Saturday, February 6, 2016

Guitar and Life (#socs)

I’m writing this on my Kindle Fire as we wait in the church parking lot before Mass. Nothing like typing with one finger.

I might have told this story before: long before the stroke, I attended the National Guitar Workshop. My instructor gave each of us some individual advice. For just about everyone, his advice was something specific to a facet of playing the guitar (work on II-V-I progressions, pentatonic scales, etc.), but for me, the advice was to “make the music come from somewhere besides your hands, fingers, and arms.” He told me I looked like I was wrestling with it. It dawned on me that I was exhausted after about half an hour because I was fighting with it, trying to make it look easy. By the end of a session my arms were cramping and my fingers were stiff.

I think I learned to play that way because the person I took lessons from originally liked to make me ill-at-ease, and I was trying so hard not to make mistakes. Even after I quit taking lessons (about six months later than I should have), I always felt defensive about my playing, at least in front of others. I could jam like a wild man in my room, but in front of others I was useless.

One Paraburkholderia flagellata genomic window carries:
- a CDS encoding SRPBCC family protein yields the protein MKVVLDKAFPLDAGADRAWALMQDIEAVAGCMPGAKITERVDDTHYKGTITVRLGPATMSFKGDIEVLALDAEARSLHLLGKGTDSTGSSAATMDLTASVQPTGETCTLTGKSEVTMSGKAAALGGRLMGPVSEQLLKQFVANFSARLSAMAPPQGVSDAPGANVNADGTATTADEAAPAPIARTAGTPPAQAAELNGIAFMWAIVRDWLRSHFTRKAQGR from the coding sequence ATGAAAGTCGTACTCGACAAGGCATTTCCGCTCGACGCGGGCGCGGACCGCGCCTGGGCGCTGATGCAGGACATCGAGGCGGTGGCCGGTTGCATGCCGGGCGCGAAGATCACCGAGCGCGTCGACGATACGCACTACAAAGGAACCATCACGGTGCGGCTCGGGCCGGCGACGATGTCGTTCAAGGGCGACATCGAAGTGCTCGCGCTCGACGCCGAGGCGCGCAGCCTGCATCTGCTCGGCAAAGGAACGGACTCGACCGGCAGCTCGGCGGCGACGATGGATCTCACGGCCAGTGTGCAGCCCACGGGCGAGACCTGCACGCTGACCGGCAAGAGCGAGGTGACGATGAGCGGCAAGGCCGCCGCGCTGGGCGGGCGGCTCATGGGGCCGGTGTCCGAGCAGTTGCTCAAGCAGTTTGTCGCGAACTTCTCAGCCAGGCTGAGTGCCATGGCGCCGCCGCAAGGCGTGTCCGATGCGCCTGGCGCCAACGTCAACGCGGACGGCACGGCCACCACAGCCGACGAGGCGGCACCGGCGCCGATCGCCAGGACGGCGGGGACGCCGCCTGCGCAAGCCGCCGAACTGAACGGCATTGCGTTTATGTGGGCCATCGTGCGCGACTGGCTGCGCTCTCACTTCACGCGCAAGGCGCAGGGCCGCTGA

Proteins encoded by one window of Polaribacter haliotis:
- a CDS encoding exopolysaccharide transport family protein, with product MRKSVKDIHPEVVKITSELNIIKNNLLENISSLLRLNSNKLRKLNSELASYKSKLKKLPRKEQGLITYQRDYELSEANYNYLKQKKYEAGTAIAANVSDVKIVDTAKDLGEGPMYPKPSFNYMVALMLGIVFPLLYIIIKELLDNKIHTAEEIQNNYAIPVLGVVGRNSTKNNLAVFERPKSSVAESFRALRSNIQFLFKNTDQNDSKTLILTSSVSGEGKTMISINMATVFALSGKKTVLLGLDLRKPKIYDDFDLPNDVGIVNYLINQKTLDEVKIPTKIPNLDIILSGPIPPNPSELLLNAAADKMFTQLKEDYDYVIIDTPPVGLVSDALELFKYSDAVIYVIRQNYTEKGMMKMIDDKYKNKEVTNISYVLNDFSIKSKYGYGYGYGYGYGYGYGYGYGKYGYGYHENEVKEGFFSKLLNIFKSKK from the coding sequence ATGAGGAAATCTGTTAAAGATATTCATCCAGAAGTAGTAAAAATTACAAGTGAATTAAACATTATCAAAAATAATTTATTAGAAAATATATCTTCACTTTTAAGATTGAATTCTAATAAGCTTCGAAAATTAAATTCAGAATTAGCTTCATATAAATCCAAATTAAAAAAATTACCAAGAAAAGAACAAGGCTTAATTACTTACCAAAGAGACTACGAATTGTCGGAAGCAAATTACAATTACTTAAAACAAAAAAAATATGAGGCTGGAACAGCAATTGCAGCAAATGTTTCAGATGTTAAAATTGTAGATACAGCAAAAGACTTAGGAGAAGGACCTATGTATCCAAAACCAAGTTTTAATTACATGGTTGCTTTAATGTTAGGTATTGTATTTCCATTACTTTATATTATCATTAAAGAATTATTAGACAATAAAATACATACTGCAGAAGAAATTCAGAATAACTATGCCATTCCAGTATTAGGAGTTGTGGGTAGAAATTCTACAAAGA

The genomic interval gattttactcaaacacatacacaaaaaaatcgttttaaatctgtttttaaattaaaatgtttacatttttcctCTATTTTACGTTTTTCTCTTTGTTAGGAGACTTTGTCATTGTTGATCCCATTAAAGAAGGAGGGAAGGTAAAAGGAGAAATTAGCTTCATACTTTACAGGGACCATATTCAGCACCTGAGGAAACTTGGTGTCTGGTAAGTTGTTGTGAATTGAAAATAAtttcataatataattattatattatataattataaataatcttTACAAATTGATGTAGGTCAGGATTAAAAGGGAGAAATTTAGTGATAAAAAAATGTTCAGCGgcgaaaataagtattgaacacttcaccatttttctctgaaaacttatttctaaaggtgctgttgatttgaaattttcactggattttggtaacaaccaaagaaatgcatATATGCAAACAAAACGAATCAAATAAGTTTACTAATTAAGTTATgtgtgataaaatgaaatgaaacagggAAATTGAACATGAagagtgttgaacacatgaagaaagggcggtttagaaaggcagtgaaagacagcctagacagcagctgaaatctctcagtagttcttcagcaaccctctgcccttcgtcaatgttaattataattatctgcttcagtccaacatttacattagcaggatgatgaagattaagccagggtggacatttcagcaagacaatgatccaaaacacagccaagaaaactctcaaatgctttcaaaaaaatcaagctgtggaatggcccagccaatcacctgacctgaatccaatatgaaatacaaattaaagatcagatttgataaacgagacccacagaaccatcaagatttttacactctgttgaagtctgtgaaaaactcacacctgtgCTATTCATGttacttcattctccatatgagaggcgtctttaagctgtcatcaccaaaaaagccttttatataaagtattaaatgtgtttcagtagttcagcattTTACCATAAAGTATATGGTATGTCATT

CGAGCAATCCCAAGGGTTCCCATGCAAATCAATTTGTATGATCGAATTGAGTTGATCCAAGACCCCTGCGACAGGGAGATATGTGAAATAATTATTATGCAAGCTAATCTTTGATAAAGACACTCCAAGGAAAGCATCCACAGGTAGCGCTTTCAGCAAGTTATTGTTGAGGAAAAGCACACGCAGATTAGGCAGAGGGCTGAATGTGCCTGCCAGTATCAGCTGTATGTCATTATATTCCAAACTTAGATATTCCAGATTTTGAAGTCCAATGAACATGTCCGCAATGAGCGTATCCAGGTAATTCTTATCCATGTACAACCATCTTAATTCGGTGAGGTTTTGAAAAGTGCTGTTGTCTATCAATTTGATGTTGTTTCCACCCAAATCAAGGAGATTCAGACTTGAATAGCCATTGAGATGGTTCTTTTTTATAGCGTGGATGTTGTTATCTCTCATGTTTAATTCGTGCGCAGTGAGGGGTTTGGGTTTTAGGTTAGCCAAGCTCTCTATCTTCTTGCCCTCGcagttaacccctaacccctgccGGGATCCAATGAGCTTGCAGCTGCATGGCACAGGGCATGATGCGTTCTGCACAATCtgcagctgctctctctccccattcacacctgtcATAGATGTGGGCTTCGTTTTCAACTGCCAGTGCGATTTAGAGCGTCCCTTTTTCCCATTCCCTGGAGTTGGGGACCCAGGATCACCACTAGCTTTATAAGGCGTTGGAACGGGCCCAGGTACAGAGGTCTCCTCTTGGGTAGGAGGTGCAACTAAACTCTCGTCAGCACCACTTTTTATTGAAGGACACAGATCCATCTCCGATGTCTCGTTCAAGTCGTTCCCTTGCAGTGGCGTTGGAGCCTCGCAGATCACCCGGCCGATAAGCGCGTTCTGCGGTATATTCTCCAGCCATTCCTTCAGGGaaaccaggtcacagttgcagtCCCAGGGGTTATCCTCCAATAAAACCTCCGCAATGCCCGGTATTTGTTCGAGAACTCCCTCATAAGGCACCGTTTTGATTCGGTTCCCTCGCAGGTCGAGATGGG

I decided I would take the approach where I’d forget there was anyone else there. I’d keep my ears open, but as far as I was concerned the music I was hearing was coming from a record. And it worked.

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Stream of Consciousness Saturday is hosted by Linda Hill at her blog: http://lindaghill.com/2016/02/05/the-friday-reminder-and-prompt-for-socs-feb-616

I hope this works…




from The Sound of One Hand Typing

2 comments:

  1. Too bad you weren't anywhere close to where my husband was, who is a professional musician, having played guitar for over 50 years (and very good at it). He's a great teacher; he would have worked with you to get you to play and to play well if you put in the effort :)

    betty

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    1. Guess there's no going back in time, though... I'm sure I could have found a better teacher who was more willing to work with me and was more in tune with my interests, but I was eleven...

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